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This process was completed by Sargon II with the destruction of the kingdom in 722 BCE, concluding a three-year siege of Samaria begun by Shalmaneser V.The next experience of exile was the Babylonian captivity, in which portions of the population of the Kingdom of Judah were deported in 597 BCE and again in 586 BCE by the Neo-Babylonian Empire under the rule of Nebuchadnezzar II.
In 135 CE, Hadrian's army defeated the Jewish armies and Jewish independence was lost.The Greek word διασπορά (dispersion) first appears in Ancient Greek in Thucydides' History of the Peloponnesian War.It was later used in the translation of the Old Testament known as the Septuagint: ἔση διασπορὰ ἐν πάσαις βασιλείαις τῆς γῆς (thou shalt be a diaspora (or dispersion) in all kingdoms of the earth) (Deuteronomy xxviii:25).These groups have parallel histories sharing many cultural similarities as well as a series of massacres, persecutions and expulsions, such as the expulsion from Spain in 1492, the expulsion from England in 1290, and the expulsion from Arab countries in 1948–1973.Although the two branches comprise many unique ethno-cultural practices and have links to their local host populations (such as Central Europeans for the Ashkenazim and Hispanics and Arabs for the Sephardim), their shared religion and ancestry, as well as their continuous communication and population transfers, has been responsible for a unified sense of cultural and religious Jewish identity between Sephardim and Ashkenazim from the late Roman period to the present.It was as old as that of the East (Babylon), but not until the early Hellenistic period did it achieve comparable importance.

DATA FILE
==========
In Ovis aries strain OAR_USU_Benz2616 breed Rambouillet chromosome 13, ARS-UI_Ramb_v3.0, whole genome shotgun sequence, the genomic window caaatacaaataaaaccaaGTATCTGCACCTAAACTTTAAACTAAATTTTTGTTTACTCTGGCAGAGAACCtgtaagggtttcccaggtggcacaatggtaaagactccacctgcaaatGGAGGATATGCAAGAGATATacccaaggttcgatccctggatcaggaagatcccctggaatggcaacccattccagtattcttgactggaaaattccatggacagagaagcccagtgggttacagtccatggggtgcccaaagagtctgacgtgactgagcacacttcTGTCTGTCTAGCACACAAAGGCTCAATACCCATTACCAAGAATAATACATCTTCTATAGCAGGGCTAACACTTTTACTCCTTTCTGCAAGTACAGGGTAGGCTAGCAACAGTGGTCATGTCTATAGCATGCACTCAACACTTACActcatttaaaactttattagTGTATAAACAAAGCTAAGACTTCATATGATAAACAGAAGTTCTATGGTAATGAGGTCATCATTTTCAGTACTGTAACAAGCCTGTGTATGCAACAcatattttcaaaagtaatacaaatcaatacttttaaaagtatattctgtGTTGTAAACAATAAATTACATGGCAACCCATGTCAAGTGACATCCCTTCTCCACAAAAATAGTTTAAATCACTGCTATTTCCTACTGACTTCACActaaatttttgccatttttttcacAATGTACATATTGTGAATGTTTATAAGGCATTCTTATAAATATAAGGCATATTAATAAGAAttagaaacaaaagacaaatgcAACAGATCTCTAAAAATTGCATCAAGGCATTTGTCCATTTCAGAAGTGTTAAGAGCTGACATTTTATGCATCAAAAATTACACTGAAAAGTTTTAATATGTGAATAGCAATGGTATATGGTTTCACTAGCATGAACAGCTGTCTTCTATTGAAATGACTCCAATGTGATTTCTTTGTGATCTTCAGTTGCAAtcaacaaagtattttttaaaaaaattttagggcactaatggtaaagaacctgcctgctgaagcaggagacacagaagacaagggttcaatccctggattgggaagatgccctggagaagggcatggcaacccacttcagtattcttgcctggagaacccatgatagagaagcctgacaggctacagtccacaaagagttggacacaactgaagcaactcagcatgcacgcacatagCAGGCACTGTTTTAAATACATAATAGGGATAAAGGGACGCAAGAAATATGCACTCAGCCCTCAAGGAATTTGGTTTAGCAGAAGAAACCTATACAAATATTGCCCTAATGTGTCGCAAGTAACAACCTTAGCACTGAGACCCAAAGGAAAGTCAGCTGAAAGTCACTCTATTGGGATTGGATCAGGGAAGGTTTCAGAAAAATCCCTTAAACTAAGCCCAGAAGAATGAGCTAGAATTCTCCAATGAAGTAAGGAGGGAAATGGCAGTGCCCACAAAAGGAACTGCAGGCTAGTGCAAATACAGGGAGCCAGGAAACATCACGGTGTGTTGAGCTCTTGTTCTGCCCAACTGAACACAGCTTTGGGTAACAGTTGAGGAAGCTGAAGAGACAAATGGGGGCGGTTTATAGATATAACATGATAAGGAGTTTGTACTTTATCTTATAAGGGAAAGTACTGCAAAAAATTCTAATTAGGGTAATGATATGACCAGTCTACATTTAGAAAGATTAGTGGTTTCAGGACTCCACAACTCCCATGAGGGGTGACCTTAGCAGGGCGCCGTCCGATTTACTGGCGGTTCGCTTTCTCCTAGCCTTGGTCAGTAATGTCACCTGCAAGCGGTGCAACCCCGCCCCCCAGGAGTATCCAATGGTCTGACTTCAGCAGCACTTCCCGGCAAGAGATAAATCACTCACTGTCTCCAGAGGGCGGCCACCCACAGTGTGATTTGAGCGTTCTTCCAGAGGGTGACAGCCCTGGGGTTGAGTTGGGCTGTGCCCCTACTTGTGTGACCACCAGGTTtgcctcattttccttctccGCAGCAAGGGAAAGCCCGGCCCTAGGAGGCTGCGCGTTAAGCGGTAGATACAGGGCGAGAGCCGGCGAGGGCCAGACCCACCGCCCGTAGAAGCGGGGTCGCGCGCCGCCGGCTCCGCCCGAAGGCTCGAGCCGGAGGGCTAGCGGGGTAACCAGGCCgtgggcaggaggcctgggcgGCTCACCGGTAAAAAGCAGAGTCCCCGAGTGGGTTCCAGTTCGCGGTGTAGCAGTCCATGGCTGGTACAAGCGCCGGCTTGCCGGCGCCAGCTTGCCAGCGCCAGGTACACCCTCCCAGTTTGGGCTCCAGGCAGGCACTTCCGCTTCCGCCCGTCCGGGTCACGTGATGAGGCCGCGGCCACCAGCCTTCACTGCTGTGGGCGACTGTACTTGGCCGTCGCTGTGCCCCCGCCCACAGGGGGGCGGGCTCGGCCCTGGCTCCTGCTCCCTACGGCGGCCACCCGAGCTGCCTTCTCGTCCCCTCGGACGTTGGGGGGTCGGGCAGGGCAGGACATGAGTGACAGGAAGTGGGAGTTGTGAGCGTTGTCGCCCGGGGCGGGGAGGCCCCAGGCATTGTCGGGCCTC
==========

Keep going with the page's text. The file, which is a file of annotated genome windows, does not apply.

Alexander the Great's breathtakingly rapid campaign of conquest led to the swift commercialisation of the Eastern Mediterranean after 333 BCE.
During the siege, the Romans destroyed the Second Temple and most of Jerusalem.
This event marked the beginning of the Roman exile, also called Edom exile.
The biblical book of Ezra includes two texts said to be decrees allowing the deported Jews to return to their homeland after decades and ordering the Temple rebuilt.
The differences in content and tone of the two decrees, one in Hebrew and one in Aramaic, have caused some scholars to question their authenticity.
As this little nucleus increased in numbers with the accession of recruits from various quarters, it awoke to a consciousness of itself, and strove once again for national independence and political enfranchisement and sovereignty.